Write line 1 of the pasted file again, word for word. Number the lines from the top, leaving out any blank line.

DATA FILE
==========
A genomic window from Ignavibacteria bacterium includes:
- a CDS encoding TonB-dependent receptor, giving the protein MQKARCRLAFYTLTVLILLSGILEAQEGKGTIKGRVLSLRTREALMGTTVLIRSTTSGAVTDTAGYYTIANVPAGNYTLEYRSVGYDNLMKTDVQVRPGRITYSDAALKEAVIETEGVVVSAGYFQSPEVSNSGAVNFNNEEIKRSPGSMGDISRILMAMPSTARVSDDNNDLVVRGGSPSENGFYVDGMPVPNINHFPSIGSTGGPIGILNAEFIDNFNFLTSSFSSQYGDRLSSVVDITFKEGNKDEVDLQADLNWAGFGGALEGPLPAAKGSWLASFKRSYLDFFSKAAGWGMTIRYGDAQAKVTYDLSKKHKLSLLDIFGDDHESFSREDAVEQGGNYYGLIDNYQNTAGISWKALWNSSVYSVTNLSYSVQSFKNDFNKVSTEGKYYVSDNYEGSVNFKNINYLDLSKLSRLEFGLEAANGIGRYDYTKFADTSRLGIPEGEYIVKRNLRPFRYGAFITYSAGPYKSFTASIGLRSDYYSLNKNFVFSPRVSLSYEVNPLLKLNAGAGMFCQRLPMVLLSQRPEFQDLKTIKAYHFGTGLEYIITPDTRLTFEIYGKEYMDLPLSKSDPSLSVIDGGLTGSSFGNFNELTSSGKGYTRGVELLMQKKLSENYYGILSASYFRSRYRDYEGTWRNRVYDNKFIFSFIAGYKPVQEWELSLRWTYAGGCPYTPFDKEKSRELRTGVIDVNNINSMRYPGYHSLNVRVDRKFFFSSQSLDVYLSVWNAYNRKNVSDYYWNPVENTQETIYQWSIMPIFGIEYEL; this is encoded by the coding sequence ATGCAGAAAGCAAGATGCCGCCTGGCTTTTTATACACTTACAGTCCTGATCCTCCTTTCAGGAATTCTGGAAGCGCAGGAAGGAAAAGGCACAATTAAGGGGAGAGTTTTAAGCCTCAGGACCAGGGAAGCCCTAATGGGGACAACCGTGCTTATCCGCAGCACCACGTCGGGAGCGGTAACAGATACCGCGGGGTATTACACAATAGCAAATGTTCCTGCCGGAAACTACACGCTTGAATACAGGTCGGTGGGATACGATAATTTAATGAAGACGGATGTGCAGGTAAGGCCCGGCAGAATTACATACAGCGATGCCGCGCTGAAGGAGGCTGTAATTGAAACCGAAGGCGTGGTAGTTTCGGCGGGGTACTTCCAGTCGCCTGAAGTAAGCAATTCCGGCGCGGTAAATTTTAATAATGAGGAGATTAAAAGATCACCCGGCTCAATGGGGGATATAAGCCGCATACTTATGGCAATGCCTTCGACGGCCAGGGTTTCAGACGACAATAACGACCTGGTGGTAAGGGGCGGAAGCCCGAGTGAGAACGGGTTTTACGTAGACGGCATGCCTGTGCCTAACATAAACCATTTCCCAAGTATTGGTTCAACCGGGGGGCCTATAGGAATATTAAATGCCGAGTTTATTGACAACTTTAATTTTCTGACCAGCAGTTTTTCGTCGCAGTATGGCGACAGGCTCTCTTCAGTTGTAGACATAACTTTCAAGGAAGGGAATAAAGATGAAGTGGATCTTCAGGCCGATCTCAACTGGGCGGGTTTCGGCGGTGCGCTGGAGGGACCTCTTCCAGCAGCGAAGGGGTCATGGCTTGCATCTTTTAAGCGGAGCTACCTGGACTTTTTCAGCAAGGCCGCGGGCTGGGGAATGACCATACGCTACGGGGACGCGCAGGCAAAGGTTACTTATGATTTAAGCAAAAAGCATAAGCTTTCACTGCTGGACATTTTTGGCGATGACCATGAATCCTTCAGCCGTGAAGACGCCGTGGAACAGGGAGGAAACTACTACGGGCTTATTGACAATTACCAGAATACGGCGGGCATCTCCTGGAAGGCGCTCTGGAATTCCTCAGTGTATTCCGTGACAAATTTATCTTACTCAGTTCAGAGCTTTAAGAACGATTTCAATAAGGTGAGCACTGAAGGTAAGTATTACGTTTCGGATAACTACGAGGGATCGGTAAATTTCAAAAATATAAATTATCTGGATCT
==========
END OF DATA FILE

A genomic window from Ignavibacteria bacterium includes: